So This Goat Walks Into a Bar

Gordan the goat? He’s seen some things. What things, no one’s quite sure, because Gordan isn’t talking. Among things Gordan’s owner, Eric Finkler, would like to know is how, exactly, Gordan found his way into a St. Pete Beach bar.

Friday night, July 25, Gordan became the target of an aborted goat-napping on Gulfport Beach. Finkler, who lives at the foot of 49th Street, had finished working on his motorcycle and wanted to check out its performance. Finkler left Gordan, a nine-month-old African Pygmy goat, in his van down by the beach. He left Gordan with a bucket of hay, a bucket of feed, and water. He rolled down the windows and hooked Gordan up to a long leash.

Gordan suffers from separation anxiety, Finkler says. When Finkler left, Gordan started to cry. Goat cries sound not unlike human baby cries, and Gulfport Police began receiving calls from concerned Gulfportians.

Officers say they assessed the goat’s circumstances and determined Gordan faced no imminent danger. Officers on shift Friday night took turns checking on Gordan to monitor his well-being.

Finkler did not realize this. He returned to the van after a ride over the Sunshine Skyway Bridge and back, spent some time with Gordan, and decided to take another ride. He returned to his van shortly after 10:15, moments after police looked in on Gordan.

Gordan was gone.

“Somebody came along and thought they were going to be a hero – or they thought they were going to be cute,”he says.

The next morning, Finkler spray-painted a plea for Gordan’s return on his van.

“Please return my friend Gordan the Goat!”he wrote. On the rear, Finkler spray-painted his contact information. He parked the van in front of Stella’s in Gulfport.

While Finkler fretted over Gordan, Gordan had embarked on an adventure of his own. While no one knows the details, Gordan found his way across the Corey Causeway and into Riptides, a Blind Pass bar. The bartender brought him to a family member the next day. By then, Finkler’s van had garnered some attention, and five hours after Finkler plastered his message on his van, a woman called him.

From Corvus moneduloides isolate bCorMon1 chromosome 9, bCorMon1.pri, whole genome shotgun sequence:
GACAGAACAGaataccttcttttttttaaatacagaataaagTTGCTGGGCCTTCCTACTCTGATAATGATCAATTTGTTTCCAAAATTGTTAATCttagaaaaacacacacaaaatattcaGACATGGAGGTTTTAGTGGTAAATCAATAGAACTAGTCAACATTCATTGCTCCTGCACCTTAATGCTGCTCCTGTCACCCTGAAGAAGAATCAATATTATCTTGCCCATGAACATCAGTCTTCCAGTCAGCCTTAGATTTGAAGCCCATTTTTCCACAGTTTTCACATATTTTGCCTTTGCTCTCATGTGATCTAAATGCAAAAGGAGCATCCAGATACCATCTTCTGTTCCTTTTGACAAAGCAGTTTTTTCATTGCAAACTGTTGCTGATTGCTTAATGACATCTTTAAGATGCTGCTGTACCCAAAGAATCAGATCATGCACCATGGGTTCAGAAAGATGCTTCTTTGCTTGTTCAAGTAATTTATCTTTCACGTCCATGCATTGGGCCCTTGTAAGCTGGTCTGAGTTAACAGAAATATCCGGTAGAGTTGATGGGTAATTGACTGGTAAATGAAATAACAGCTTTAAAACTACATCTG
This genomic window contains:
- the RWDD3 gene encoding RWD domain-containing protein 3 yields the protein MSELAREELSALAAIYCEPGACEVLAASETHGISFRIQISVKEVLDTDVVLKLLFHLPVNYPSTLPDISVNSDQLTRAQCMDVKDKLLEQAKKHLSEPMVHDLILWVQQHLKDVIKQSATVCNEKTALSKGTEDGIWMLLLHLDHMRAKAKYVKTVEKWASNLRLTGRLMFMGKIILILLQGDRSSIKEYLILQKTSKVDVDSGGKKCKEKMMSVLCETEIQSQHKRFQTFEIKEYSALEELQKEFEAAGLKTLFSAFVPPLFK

“I think I have your goat,” she said. By Saturday night, Finkler and Gordan were once again under the same roof.

As for the van? While it’s possible anyone else finding a goat may mistakenly call Finkler, he says he had plans to replace the van before Gordan’s goat-napping.

“The van was an easy sacrifice to make for Gordan,” he says.

Right now, Gulfport code prohibits livestock (Section 5-12.1), except for hens, which were granted an exception in 2009. Florida Statute 585.01(13) defines livestock; in its definition, it includes goats “raised for private use of commercial purposes.” Finkler says he expects the legality of goats to come before council in the near future.

Contact Cathy Salustri at

This article originally appeared in the Gabber Newspaper. 

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I write. I take pictures. I love my dog. I love Florida. My 2016 book, 'Backroads of Paradise' did really well for the publisher and now I feel a ridiculous amount of pressure to finish the second book.

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